Posts Tagged spiritual

Souls Adrift, in Disrepair: the Album Story

Front Cover

Painting copyright (c) by Royce Deans. Used with permission of the artist.

I’m delighted to announce the upcoming release of my fourth album, Souls Adrift, in Disrepair, on my Kalindi Music label. It will be available by download on July 12 and on CD shortly thereafter. The album’s release page is here.

I think of the album as… three guitar symphonies, a dark drift and an elegy. Possibly an oversimplification, but close enough to be helpful.

Four of the album’s five pieces are reworked improvisations from my April 2012 multimedia jam with art painters Royce Deans & Tali Farchi.

I had met Royce & Tali a mere five days beforehand (thanks, Eve!), towards the end of their 6-week residency in downtown Chicago (part of the Pop-Up Loop series), and we just went for it.

Many thanks to Royce & Tali for making the day, and for lending me their inspiring artwork for the CD package.

Back Cover

Painting copyright (c) by Tali Farchi. Used with permission of the artist.

As always, every piece has a story…

Of the pieces which began as live improvs, Fading Angel needed the least rewriting to reach its final form. For the recording, I set aside my usual live playing approach and recorded all six guitar parts separately, playing them all the way through without looping. This approach allowed me, on each pass, to vary tempo, phrasing, and dynamics – unlike looping, where each repetition is exactly the same – and to interact with the previously-recorded parts even more closely than I can when looping.

I also did this for the other two guitar-driven pieces, and anticipate doing so for recording similar pieces going forward.

Astral Drift creates an unsettling atmosphere, using processed metallics, ocarina, voices and breath with an occasional guitar chord, and a few brush strokes of synths to keep us grounded, so we don’t go spiraling off into the void.

Sirens of Maya is built on a loop that’s all electric guitar harmonics, an approach I later ported over to acoustic guitar for Snowdance in Starlight on my album Divinations. Sirens of Maya is a three-part canon, but those parts aren’t strictly synchronized, which makes it a loose canon (someone had to do this). I had some more fun with my EBow on this piece, and I’m getting pretty good at hitting just the right amount and drawing back – before anything breaks. I also mixed up the guitars more than usual, using 6- and 12-strings as well as the fretless.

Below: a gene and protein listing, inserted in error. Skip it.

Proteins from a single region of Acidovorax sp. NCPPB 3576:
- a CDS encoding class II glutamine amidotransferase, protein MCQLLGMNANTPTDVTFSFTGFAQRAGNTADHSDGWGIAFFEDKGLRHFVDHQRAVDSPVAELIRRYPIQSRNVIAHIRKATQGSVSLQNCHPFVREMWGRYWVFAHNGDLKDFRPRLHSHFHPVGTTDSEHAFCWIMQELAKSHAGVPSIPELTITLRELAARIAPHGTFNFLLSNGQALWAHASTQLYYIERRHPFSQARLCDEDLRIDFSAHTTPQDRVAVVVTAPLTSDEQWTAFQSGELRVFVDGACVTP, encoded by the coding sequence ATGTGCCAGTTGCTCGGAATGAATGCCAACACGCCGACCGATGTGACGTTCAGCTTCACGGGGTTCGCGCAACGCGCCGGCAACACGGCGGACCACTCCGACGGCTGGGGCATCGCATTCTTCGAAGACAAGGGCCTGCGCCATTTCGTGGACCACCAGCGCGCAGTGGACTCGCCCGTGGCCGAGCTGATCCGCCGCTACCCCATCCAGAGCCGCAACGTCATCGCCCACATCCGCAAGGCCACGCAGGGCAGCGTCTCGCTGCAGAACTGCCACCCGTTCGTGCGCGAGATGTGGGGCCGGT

A live version of Sirens of Maya is the album’s pre-order bonus.

Transcending Memory features my Danelectro electric 12-string tuned to Alexander Scriabin‘s famous mystic chord. This piece was a lot of fun to record and should be a blast to play live. The 12-string lines carve out an eerie space, over a roaring processed singing bowl drone.

At This Body’s Final Hour closes out the album with a plaintive piano melody over a haunting synth-guitar blend, occasionally punctuated by a thumping bass drum and featuring a chorus of chanting voices (thanks to Dasi & Leyla for joining in). The instrumental track slows to half-speed over its 18 minutes.

So what’s with the album title, anyway?

Well, it goes something like this:

The album is dedicated to the memory of our longtime companions, Sandor Cat (who passed on two days after the performance with Royce & Tali), and his brother Kalman Cat, who left us two years later. Sandor’s six-week illness was a difficult time, and was hanging thick in the air when showtime rolled around.

So I wanted the album and track titles to convey something of the gravitas of the time. For me it sums up the material world, with us struggling our way through it. Fish out of water. A suitable continuation of themes ruminated upon in the Separate Ones album, this closes a circle in some ways. Other circles await.

I was also looking for something powerfully descriptive, like many of Dirk Serries‘ wonderful titles. I’m well aware of the cognitive dissonance of the word “disrepair” in this context – which is way more animé than I intend – and that it may at first be read as “despair”, which is way more “emo” than I intend, but anyway…

Sandor Cat

Track list:
1. Fading Angel   9.41
2. Astral Drift   17.17
3. Sirens of Maya   12.55
4. Transcending Memory   15.55
5. At This Body’s Final Hour   18.04

Here is a preview clip, with highlights from all five pieces:

I hope you find the album enjoyable, and worth purchasing. Many thanks for your support!


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eyes cast down Interview by Headphonaught

Many thanks to Thomas Mathie for posting this interview and for his nice support! The original post is here.

Thomas, aka Headphonaught, is a music lover, artist and designer, and keeper of the We Are All Ghosts netlabel, the Circumambient podcast and the Nanolog blog. Don’t miss his interview with my colleague Scott Lawlor.

Seven questions with … Greg Moorcroft aka eyes cast down

There is something wonderfully spiritual about some forms of ambient music … I find these forms reach into my soul like no other music. The music may be created to be spiritual and then again it may not … but, due to its very nature, it is possible to project a spirituality onto it whether it be the deeply meditative of certain longform drones or the wildly joyful of more upbeat, trancey sounds … this is my ‘worship’ music now.

One proponent of this form of ambient music is musician Greg Moorcroft aka eyes cast down. His contributions to the Free Floating winter compilations all|is|calm are exceptional. I have recently obtained a promo copy of his latest album – Divinations – and look forward to digging into that.